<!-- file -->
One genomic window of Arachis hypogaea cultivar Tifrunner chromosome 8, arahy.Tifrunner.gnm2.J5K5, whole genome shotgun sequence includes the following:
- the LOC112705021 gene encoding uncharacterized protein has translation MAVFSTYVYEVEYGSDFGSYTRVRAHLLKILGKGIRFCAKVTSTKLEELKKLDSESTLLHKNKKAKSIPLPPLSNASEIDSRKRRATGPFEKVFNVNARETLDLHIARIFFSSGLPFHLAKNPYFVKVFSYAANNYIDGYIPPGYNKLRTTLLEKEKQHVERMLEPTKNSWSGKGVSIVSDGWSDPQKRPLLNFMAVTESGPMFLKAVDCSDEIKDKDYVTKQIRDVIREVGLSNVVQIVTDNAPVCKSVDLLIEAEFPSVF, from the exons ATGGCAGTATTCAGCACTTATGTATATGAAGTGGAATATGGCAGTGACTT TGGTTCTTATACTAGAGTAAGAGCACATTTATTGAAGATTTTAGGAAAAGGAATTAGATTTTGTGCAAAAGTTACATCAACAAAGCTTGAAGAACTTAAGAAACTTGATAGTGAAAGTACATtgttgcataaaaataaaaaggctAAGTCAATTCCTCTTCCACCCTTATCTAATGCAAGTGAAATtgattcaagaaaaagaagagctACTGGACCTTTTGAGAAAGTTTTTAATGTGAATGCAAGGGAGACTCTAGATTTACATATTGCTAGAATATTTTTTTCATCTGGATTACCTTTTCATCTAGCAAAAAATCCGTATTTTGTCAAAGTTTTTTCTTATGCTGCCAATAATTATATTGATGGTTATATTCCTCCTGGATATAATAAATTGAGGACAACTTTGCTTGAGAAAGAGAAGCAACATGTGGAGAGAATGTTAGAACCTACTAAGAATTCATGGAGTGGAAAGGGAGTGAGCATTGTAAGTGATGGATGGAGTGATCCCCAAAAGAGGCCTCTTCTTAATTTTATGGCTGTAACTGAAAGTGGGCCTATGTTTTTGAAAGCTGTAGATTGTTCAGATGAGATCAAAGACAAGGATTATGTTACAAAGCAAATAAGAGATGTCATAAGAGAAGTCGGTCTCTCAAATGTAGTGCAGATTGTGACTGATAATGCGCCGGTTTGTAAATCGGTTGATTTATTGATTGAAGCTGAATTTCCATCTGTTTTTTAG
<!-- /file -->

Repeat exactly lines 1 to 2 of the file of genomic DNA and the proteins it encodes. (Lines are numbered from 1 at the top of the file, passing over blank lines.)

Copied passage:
One genomic window of Arachis hypogaea cultivar Tifrunner chromosome 8, arahy.Tifrunner.gnm2.J5K5, whole genome shotgun sequence includes the following:
- the LOC112705021 gene encoding uncharacterized protein has translation MAVFSTYVYEVEYGSDFGSYTRVRAHLLKILGKGIRFCAKVTSTKLEELKKLDSESTLLHKNKKAKSIPLPPLSNASEIDSRKRRATGPFEKVFNVNARETLDLHIARIFFSSGLPFHLAKNPYFVKVFSYAANNYIDGYIPPGYNKLRTTLLEKEKQHVERMLEPTKNSWSGKGVSIVSDGWSDPQKRPLLNFMAVTESGPMFLKAVDCSDEIKDKDYVTKQIRDVIREVGLSNVVQIVTDNAPVCKSVDLLIEAEFPSVF, from the exons ATGGCAGTATTCAGCACTTATGTATATGAAGTGGAATATGGCAGTGACTT TGGTTCTTATACTAGAGTAAGAGCACATTTATTGAAGATTTTAGGAAAAGGAATTAGATTTTGTGCAAAAGTTACATCAACAAAGCTTGAAGAACTTAAGAAACTTGATAGTGAAAGTACATtgttgcataaaaataaaaaggctAAGTCAATTCCTCTTCCACCCTTATCTAATGCAAGTGAAATtgattcaagaaaaagaagagctACTGGACCTTTTGAGAAAGTTTTTAATGTGAATGCAAGGGAGACTCTAGATTTACATATTGCTAGAATATTTTTTTCATCTGGATTACCTTTTCATCTAGCAAAAAATCCGTATTTTGTCAAAGTTTTTTCTTATGCTGCCAATAATTATATTGATGGTTATATTCCTCCTGGATATAATAAATTGAGGACAACTTTGCTTGAGAAAGAGAAGCAACATGTGGAGAGAATGTTAGAACCTACTAAGAATTCATGGAGTGGAAAGGGAGTGAGCATTGTAAGTGATGGATGGAGTGATCCCCAAAAGAGGCCTCTTCTTAATTTTATGGCTGTAACTGAAAGTGGGCCTATGTTTTTGAAAGCTGTAGATTGTTCAGATGAGATCAAAGACAAGGATTATGTTACAAAGCAAATAAGAGATGTCATAAGAGAAGTCGGTCTCTCAAATGTAGTGCAGATTGTGACTGATAATGCGCCGGTTTGTAAATCGGTTGATTTATTGATTGAAGCTGAATTTCCATCTGTTTTTTAG